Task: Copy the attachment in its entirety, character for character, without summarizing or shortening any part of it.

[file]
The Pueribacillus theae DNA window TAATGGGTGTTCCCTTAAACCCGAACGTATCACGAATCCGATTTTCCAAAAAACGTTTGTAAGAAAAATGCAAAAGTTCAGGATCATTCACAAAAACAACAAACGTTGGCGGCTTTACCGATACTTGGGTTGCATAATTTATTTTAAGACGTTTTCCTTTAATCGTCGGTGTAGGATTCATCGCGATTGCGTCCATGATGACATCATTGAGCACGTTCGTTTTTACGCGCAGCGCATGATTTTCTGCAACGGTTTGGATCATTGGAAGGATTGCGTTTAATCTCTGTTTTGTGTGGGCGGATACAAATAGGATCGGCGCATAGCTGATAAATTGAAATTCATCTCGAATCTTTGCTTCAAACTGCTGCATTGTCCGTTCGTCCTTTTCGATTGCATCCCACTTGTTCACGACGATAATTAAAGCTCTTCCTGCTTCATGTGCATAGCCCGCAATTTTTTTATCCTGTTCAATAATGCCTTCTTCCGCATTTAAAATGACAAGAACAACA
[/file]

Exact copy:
The Pueribacillus theae DNA window TAATGGGTGTTCCCTTAAACCCGAACGTATCACGAATCCGATTTTCCAAAAAACGTTTGTAAGAAAAATGCAAAAGTTCAGGATCATTCACAAAAACAACAAACGTTGGCGGCTTTACCGATACTTGGGTTGCATAATTTATTTTAAGACGTTTTCCTTTAATCGTCGGTGTAGGATTCATCGCGATTGCGTCCATGATGACATCATTGAGCACGTTCGTTTTTACGCGCAGCGCATGATTTTCTGCAACGGTTTGGATCATTGGAAGGATTGCGTTTAATCTCTGTTTTGTGTGGGCGGATACAAATAGGATCGGCGCATAGCTGATAAATTGAAATTCATCTCGAATCTTTGCTTCAAACTGCTGCATTGTCCGTTCGTCCTTTTCGATTGCATCCCACTTGTTCACGACGATAATTAAAGCTCTTCCTGCTTCATGTGCATAGCCCGCAATTTTTTTATCCTGTTCAATAATGCCTTCTTCCGCATTTAAAATGACAAGAACAACA